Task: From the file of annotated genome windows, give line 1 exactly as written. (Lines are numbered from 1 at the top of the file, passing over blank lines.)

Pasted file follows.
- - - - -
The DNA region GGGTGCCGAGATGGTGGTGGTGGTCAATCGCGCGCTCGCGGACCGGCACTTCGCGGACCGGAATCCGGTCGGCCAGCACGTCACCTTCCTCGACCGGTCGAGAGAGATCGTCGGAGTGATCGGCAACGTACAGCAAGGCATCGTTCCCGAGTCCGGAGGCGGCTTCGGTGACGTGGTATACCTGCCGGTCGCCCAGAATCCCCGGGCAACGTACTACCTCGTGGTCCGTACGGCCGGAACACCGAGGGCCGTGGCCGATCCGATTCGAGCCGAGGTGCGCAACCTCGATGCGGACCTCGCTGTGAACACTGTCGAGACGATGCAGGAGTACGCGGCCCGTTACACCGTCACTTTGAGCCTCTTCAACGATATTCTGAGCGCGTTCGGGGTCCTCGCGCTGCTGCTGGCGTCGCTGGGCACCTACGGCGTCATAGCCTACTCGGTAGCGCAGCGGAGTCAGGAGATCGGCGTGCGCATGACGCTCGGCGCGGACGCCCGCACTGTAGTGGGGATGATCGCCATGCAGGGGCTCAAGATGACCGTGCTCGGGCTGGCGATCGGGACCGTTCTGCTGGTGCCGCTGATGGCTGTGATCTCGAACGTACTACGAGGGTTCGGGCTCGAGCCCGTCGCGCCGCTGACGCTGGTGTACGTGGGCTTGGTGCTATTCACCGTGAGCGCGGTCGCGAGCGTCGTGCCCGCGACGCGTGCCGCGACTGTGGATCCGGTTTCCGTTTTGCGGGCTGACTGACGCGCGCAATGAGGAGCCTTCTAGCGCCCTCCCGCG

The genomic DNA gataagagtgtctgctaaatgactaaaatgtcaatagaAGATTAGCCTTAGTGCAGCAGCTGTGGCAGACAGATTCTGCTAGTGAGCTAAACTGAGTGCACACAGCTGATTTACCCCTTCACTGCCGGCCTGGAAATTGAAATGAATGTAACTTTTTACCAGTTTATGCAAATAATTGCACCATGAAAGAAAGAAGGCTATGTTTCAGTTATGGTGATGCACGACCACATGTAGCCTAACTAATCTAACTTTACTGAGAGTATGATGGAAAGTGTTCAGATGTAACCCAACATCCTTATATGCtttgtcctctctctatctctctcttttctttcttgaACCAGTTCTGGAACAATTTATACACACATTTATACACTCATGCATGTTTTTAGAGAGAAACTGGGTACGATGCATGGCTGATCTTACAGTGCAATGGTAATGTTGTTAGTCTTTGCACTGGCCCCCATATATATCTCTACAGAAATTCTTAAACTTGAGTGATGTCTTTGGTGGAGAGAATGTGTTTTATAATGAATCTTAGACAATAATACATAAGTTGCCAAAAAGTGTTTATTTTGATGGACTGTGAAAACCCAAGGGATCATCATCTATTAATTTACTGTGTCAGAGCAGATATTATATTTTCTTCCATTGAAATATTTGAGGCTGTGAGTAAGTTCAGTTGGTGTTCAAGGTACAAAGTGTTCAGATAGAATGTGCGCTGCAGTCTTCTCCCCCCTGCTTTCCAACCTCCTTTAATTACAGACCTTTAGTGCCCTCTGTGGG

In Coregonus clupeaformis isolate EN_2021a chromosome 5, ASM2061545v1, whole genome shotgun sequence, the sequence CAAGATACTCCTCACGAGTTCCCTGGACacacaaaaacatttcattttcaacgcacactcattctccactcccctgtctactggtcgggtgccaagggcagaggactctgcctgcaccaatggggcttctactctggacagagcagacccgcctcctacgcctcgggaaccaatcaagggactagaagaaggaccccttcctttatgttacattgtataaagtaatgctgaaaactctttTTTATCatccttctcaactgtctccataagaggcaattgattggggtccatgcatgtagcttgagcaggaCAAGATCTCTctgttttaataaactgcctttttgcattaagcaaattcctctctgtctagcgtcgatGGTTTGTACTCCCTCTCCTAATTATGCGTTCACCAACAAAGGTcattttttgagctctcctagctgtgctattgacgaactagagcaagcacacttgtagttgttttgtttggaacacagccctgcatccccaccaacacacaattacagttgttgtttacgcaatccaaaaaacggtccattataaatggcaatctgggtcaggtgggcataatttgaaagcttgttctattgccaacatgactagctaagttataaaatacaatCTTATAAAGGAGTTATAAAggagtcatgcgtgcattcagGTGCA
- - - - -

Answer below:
The DNA region GGGTGCCGAGATGGTGGTGGTGGTCAATCGCGCGCTCGCGGACCGGCACTTCGCGGACCGGAATCCGGTCGGCCAGCACGTCACCTTCCTCGACCGGTCGAGAGAGATCGTCGGAGTGATCGGCAACGTACAGCAAGGCATCGTTCCCGAGTCCGGAGGCGGCTTCGGTGACGTGGTATACCTGCCGGTCGCCCAGAATCCCCGGGCAACGTACTACCTCGTGGTCCGTACGGCCGGAACACCGAGGGCCGTGGCCGATCCGATTCGAGCCGAGGTGCGCAACCTCGATGCGGACCTCGCTGTGAACACTGTCGAGACGATGCAGGAGTACGCGGCCCGTTACACCGTCACTTTGAGCCTCTTCAACGATATTCTGAGCGCGTTCGGGGTCCTCGCGCTGCTGCTGGCGTCGCTGGGCACCTACGGCGTCATAGCCTACTCGGTAGCGCAGCGGAGTCAGGAGATCGGCGTGCGCATGACGCTCGGCGCGGACGCCCGCACTGTAGTGGGGATGATCGCCATGCAGGGGCTCAAGATGACCGTGCTCGGGCTGGCGATCGGGACCGTTCTGCTGGTGCCGCTGATGGCTGTGATCTCGAACGTACTACGAGGGTTCGGGCTCGAGCCCGTCGCGCCGCTGACGCTGGTGTACGTGGGCTTGGTGCTATTCACCGTGAGCGCGGTCGCGAGCGTCGTGCCCGCGACGCGTGCCGCGACTGTGGATCCGGTTTCCGTTTTGCGGGCTGACTGACGCGCGCAATGAGGAGCCTTCTAGCGCCCTCCCGCG